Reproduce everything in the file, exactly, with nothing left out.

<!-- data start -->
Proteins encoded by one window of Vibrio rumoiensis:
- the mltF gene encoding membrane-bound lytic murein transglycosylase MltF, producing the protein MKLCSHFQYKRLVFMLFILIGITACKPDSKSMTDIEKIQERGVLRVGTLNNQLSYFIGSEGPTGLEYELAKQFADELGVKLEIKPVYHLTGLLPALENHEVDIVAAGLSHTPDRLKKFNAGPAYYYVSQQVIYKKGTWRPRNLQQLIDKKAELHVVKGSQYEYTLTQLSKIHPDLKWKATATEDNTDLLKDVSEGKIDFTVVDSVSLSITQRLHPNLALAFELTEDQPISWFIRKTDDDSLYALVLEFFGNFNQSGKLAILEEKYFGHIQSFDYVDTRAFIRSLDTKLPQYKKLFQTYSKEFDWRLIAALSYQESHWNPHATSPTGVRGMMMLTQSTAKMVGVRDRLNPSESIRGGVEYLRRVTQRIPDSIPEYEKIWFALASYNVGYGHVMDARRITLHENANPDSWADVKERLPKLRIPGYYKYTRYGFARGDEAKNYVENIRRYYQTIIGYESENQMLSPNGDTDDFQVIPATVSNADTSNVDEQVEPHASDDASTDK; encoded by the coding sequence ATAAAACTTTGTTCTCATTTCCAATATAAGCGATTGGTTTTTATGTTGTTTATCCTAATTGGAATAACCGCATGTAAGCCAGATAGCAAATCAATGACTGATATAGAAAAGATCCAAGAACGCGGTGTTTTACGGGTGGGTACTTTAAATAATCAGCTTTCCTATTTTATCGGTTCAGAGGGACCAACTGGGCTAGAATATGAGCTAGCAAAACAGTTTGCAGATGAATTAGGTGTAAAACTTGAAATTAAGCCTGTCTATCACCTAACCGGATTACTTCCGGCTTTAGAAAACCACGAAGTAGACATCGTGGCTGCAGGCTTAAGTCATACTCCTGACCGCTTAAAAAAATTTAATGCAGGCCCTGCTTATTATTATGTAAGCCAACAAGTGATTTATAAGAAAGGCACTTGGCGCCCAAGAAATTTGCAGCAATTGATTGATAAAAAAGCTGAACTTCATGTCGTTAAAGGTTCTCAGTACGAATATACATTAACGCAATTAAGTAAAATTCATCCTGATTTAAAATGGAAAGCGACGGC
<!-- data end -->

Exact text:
Proteins encoded by one window of Vibrio rumoiensis:
- the mltF gene encoding membrane-bound lytic murein transglycosylase MltF, producing the protein MKLCSHFQYKRLVFMLFILIGITACKPDSKSMTDIEKIQERGVLRVGTLNNQLSYFIGSEGPTGLEYELAKQFADELGVKLEIKPVYHLTGLLPALENHEVDIVAAGLSHTPDRLKKFNAGPAYYYVSQQVIYKKGTWRPRNLQQLIDKKAELHVVKGSQYEYTLTQLSKIHPDLKWKATATEDNTDLLKDVSEGKIDFTVVDSVSLSITQRLHPNLALAFELTEDQPISWFIRKTDDDSLYALVLEFFGNFNQSGKLAILEEKYFGHIQSFDYVDTRAFIRSLDTKLPQYKKLFQTYSKEFDWRLIAALSYQESHWNPHATSPTGVRGMMMLTQSTAKMVGVRDRLNPSESIRGGVEYLRRVTQRIPDSIPEYEKIWFALASYNVGYGHVMDARRITLHENANPDSWADVKERLPKLRIPGYYKYTRYGFARGDEAKNYVENIRRYYQTIIGYESENQMLSPNGDTDDFQVIPATVSNADTSNVDEQVEPHASDDASTDK; encoded by the coding sequence ATAAAACTTTGTTCTCATTTCCAATATAAGCGATTGGTTTTTATGTTGTTTATCCTAATTGGAATAACCGCATGTAAGCCAGATAGCAAATCAATGACTGATATAGAAAAGATCCAAGAACGCGGTGTTTTACGGGTGGGTACTTTAAATAATCAGCTTTCCTATTTTATCGGTTCAGAGGGACCAACTGGGCTAGAATATGAGCTAGCAAAACAGTTTGCAGATGAATTAGGTGTAAAACTTGAAATTAAGCCTGTCTATCACCTAACCGGATTACTTCCGGCTTTAGAAAACCACGAAGTAGACATCGTGGCTGCAGGCTTAAGTCATACTCCTGACCGCTTAAAAAAATTTAATGCAGGCCCTGCTTATTATTATGTAAGCCAACAAGTGATTTATAAGAAAGGCACTTGGCGCCCAAGAAATTTGCAGCAATTGATTGATAAAAAAGCTGAACTTCATGTCGTTAAAGGTTCTCAGTACGAATATACATTAACGCAATTAAGTAAAATTCATCCTGATTTAAAATGGAAAGCGACGGC